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I need to calculate MR but my data consists of many dummy variables. I had a question in my survey that asked for the budget/month. But instead of giving the option to fill in a value, I offered ranges (steps of 250, so I have like 0-250; 250.01-500 and so on)

I created dummy variables for these different steps so now I have a total of 6 dummy's and the problem is that I can't calculate the ln-values of these dummy's because all values are either 0 or 1. So any ideas how I can go around this problem?

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    $\begingroup$ I'm not sure I understand what the problem is... why do you want to take the ln of the values exactly? Because the distribution is positively skewed I suspect? Also, to me using 6 dummy variables in this case seems to be something of an overkill. You have the privilege of having your scale start at 0, be ordered, and have equal intervals; with 7 different categories, I just might forget about dummy variables and use it as a continuous variable... $\endgroup$ – Patrick Coulombe May 22 '13 at 17:23
  • $\begingroup$ I want the ln values so I can check whether they are positively skewed or not actually. How should I use it as a continuous variable thought? Add a column with the median value or something? Like use 125 for each one that is between 0-250 etc? $\endgroup$ – user25982 May 22 '13 at 17:44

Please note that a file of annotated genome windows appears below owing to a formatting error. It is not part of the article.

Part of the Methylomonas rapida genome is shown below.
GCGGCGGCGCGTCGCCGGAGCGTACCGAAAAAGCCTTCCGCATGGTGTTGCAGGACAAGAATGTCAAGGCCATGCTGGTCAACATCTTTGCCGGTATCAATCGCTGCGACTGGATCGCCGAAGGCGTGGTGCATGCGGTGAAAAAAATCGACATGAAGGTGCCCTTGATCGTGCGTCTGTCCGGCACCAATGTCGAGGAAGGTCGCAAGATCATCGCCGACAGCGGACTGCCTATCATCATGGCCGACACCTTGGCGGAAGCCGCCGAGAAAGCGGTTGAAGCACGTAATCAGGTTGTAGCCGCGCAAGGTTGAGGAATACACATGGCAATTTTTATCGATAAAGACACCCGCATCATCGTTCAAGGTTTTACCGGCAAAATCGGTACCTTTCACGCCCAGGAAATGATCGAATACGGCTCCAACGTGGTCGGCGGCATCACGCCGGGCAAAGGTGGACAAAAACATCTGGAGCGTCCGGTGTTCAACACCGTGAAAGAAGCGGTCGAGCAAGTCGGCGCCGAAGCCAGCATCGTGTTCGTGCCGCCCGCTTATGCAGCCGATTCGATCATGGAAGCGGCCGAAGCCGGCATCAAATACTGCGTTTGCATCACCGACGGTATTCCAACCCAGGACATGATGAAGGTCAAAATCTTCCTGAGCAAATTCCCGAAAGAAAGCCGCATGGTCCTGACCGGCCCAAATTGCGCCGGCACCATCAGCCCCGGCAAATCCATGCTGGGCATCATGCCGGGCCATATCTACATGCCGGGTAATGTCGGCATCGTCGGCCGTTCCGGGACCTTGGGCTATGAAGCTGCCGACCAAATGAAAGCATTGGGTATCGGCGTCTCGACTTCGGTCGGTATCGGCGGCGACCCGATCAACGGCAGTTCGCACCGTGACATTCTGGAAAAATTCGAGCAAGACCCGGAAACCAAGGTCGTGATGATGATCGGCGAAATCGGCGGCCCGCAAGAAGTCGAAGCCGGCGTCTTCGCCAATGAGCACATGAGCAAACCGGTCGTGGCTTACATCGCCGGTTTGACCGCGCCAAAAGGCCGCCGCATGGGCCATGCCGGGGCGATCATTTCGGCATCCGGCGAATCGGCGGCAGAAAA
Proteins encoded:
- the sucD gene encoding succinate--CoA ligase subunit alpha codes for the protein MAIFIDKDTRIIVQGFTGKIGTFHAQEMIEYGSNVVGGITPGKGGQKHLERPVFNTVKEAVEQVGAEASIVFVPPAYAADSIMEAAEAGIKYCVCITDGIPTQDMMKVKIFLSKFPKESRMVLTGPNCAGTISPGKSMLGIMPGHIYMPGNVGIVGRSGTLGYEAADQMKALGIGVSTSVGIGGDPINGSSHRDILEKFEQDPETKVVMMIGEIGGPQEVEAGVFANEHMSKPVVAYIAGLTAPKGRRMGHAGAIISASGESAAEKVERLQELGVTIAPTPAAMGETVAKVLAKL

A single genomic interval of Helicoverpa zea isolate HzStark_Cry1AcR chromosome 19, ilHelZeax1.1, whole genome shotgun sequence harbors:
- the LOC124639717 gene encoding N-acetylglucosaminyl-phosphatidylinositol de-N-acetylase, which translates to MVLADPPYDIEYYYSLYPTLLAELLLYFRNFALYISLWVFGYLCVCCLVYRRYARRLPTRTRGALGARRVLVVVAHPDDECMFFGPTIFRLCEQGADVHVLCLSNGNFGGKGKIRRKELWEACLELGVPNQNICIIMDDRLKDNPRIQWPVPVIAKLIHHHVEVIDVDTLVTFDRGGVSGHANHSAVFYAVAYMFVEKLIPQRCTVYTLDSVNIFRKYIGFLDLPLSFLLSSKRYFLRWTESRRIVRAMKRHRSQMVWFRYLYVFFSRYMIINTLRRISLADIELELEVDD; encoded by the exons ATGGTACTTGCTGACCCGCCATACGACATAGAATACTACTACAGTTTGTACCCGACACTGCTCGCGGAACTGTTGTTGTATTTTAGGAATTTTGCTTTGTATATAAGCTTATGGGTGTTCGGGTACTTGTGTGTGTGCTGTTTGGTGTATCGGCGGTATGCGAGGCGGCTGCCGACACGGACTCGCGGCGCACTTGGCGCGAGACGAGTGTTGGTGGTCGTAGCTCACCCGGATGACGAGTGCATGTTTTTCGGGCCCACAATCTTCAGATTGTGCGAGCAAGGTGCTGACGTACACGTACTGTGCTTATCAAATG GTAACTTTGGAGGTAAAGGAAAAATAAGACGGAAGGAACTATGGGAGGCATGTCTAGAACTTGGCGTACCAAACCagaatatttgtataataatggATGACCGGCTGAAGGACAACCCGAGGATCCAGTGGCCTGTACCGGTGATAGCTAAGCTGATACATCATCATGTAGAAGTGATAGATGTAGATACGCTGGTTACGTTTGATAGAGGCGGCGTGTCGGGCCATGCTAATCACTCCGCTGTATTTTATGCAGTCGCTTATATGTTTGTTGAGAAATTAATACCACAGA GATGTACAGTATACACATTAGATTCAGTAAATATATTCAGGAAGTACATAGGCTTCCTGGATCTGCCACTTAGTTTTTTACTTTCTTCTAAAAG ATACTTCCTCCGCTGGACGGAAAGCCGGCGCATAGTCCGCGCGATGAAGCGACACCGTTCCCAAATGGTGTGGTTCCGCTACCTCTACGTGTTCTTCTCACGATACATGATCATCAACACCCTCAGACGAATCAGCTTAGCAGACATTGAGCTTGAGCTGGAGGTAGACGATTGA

• $\begingroup$ If they're dummies, you don't care if they're skewed or not. (And you don't care about the distribution of predictors in MR, only the distribution of residuals - at least for the purpose of testing assumptions). $\endgroup$ – Jeremy Miles May 22 '13 at 18:39
  • $\begingroup$ What's the protocol here, now that I've made my comment into an answer? Do I remove the comment or do I leave it there? $\endgroup$ – Patrick Coulombe Mar 6 '14 at 16:29
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I think using 6 dummy variables in this case is something of an overkill. You have the privilege of having your scale start at 0, be ordered, and have equal intervals; with 7 different categories, I just might forget about dummy variables and use it as a continuous variable. Once you do that, the regression coefficient for your budget variable will be interpretable as the expected change in the dependent variable for each increase of $250 in the budget.

And as @JeremyMiles pointed out, for the sake of testing assumptions, you don't need to worry about whether the distribution of the budget variable is normally distributed, so long as the residuals are.

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